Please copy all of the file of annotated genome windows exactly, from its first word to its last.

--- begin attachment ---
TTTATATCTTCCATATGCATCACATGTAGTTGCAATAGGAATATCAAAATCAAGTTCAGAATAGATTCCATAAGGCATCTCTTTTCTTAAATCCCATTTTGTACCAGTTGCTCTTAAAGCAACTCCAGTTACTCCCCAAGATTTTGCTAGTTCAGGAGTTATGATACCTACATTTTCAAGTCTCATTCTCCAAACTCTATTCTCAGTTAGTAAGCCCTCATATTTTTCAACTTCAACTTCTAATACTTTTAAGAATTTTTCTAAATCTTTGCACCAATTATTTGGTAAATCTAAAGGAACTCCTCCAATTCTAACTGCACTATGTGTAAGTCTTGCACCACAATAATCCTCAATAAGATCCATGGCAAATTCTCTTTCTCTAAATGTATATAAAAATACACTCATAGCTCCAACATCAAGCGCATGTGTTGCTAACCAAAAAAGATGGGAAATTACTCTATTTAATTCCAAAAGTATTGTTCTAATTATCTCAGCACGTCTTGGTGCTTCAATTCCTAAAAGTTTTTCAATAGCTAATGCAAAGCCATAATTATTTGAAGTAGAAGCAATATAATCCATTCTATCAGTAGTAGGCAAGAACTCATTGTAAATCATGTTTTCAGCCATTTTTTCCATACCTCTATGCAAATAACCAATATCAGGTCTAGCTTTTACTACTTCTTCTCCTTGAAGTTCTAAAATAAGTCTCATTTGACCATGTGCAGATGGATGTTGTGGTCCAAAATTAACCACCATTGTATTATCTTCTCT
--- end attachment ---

TTTATATCTTCCATATGCATCACATGTAGTTGCAATAGGAATATCAAAATCAAGTTCAGAATAGATTCCATAAGGCATCTCTTTTCTTAAATCCCATTTTGTACCAGTTGCTCTTAAAGCAACTCCAGTTACTCCCCAAGATTTTGCTAGTTCAGGAGTTATGATACCTACATTTTCAAGTCTCATTCTCCAAACTCTATTCTCAGTTAGTAAGCCCTCATATTTTTCAACTTCAACTTCTAATACTTTTAAGAATTTTTCTAAATCTTTGCACCAATTATTTGGTAAATCTAAAGGAACTCCTCCAATTCTAACTGCACTATGTGTAAGTCTTGCACCACAATAATCCTCAATAAGATCCATGGCAAATTCTCTTTCTCTAAATGTATATAAAAATACACTCATAGCTCCAACATCAAGCGCATGTGTTGCTAACCAAAAAAGATGGGAAATTACTCTATTTAATTCCAAAAGTATTGTTCTAATTATCTCAGCACGTCTTGGTGCTTCAATTCCTAAAAGTTTTTCAATAGCTAATGCAAAGCCATAATTATTTGAAGTAGAAGCAATATAATCCATTCTATCAGTAGTAGGCAAGAACTCATTGTAAATCATGTTTTCAGCCATTTTTTCCATACCTCTATGCAAATAACCAATATCAGGTCTAGCTTTTACTACTTCTTCTCCTTGAAGTTCTAAAATAAGTCTCATTTGACCATGTGCAGATGGATGTTGTGGTCCAAAATTAACCACCATTGTATTATCTTCTCT